The PLCB Continues to Hamstring Philly Wine Retailers and Dealers

Harrowed with a lawsuit, the PLCB has resumed its special order program for Philly restaurants and retailers. Now what?

Di Bruno Bros. bottle shop on 9th Street | Photo provided

Last week, two wine dealers that operate in the Philly region, MFW Wine Co. LLC and A6 Wine Co., sued the PLCB for violating a law written back in 2016. This violation incapacitated wine dealers from doing business during the COVID-19 shutdowns, rendering independent wine retailers — like the Di Bruno Bros. bottle shop in the Italian Market, or Vernick Wine in Rittenhouse, or Tinys in Port Richmond — paralyzed, unable to restock product that’s helping keep their businesses afloat during the coronavirus crisis. 

The short of it, as explained to Philly Mag by Jason Malumed of MFW, goes like this:

The PLCB wine catalogue is broken into three basic categories: listed bottles (those generally available at any of the state stores), luxury bottles (only available at certain state stores), and special orders (which are typically the products independent restaurants, bars, and bottle shops deal with — the ones that help separate their menus from typical state store offerings). To stock up on those special order bottles, restaurant owners/retailers must place an order with a dealer (like MFW or A6), who will then send the order to any state store in Pennsylvania for the owner to go to (no delivery!), pay for (at retail price, with essentially no wholesale discount!), and pick up (in person!). But when the state shut down all Fine Wine & Good Spirits shops, it cut off dealers (like MFW or A6) from their restaurant and retail accounts.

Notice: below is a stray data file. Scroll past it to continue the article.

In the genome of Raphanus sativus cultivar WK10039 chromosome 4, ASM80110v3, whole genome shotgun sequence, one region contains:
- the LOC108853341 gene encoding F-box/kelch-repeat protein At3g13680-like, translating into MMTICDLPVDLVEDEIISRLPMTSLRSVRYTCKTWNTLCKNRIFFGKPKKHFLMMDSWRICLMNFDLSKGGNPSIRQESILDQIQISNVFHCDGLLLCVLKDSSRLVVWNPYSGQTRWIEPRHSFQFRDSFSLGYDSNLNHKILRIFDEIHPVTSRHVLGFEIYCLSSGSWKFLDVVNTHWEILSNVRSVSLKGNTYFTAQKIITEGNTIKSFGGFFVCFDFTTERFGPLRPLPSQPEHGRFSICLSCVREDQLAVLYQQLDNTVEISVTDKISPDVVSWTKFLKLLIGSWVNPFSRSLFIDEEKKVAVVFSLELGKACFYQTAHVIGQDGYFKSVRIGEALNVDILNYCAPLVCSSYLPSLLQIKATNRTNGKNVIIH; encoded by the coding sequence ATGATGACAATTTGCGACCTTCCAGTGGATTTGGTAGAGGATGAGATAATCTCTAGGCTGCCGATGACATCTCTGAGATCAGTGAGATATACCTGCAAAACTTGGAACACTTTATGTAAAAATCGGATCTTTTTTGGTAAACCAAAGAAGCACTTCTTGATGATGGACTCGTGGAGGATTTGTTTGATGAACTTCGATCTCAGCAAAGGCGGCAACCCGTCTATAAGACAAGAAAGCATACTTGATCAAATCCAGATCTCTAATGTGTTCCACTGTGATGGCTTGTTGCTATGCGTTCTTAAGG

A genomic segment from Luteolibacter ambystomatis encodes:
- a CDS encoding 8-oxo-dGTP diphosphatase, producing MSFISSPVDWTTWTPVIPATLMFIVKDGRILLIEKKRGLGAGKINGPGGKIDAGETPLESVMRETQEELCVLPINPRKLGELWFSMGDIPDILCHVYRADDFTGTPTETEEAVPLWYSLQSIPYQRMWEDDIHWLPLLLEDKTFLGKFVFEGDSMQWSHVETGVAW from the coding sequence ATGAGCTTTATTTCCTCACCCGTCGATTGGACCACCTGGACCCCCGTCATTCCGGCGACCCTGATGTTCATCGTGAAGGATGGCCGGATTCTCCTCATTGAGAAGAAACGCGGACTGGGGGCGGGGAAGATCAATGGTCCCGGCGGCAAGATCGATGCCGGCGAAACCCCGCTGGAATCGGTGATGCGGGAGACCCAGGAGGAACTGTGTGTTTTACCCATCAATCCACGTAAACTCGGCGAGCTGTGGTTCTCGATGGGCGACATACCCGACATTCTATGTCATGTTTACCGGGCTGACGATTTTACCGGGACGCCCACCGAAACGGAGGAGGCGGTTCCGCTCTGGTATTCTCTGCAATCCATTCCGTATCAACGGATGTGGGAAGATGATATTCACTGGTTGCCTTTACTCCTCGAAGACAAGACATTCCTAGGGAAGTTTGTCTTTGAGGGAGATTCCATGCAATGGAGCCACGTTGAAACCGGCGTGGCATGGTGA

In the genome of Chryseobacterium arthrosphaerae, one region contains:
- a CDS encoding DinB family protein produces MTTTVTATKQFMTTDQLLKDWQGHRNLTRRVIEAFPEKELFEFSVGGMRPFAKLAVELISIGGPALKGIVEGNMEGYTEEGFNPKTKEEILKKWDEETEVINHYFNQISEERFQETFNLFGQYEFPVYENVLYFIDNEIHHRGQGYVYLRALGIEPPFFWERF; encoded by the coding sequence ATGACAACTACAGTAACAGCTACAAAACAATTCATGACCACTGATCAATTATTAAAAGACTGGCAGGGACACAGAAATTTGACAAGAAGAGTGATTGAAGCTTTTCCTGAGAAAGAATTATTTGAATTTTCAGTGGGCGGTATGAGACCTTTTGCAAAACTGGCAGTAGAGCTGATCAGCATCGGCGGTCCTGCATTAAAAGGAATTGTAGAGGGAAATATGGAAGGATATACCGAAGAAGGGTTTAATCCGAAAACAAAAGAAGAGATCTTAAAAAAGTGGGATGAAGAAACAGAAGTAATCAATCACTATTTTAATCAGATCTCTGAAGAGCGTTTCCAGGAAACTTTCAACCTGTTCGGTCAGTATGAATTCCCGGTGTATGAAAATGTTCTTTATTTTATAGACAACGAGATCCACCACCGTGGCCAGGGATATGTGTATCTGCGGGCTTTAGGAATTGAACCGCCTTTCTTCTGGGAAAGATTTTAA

Now, back in June 2016, Act 39 (the one that gave liquor licensees the ability to extend their licenses to sell wine to-go) said that by January 1st, 2017, the PLCB “shall” create a delivery procedure for special orders between dealers and licensees only, without having to make a stop at a state store (great!). A month later, Act 85 (an update to the state fiscal code) changed the “shall” to “may,” and extended the deadline to June 1st, 2017  — and it’s in those small differences that the PLCB allowed itself to ignore their original January 1st, 2017 deadline.